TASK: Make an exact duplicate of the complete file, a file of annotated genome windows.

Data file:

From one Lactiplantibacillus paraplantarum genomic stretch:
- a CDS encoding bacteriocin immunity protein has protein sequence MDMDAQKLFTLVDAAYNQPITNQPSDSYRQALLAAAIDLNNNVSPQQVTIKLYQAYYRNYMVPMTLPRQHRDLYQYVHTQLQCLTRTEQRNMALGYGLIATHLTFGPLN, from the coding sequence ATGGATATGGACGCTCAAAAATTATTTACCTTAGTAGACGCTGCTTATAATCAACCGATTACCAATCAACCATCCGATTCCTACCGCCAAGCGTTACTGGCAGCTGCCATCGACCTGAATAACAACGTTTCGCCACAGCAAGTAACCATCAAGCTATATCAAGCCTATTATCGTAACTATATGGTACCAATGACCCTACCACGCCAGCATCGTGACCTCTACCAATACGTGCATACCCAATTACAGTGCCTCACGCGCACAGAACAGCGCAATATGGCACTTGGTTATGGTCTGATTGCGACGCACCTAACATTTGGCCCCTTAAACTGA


From one Lactiplantibacillus paraplantarum genomic stretch:
- a CDS encoding bacteriocin immunity protein has protein sequence MDMDAQKLFTLVDAAYNQPITNQPSDSYRQALLAAAIDLNNNVSPQQVTIKLYQAYYRNYMVPMTLPRQHRDLYQYVHTQLQCLTRTEQRNMALGYGLIATHLTFGPLN, from the coding sequence ATGGATATGGACGCTCAAAAATTATTTACCTTAGTAGACGCTGCTTATAATCAACCGATTACCAATCAACCATCCGATTCCTACCGCCAAGCGTTACTGGCAGCTGCCATCGACCTGAATAACAACGTTTCGCCACAGCAAGTAACCATCAAGCTATATCAAGCCTATTATCGTAACTATATGGTACCAATGACCCTACCACGCCAGCATCGTGACCTCTACCAATACGTGCATACCCAATTACAGTGCCTCACGCGCACAGAACAGCGCAATATGGCACTTGGTTATGGTCTGATTGCGACGCACCTAACATTTGGCCCCTTAAACTGA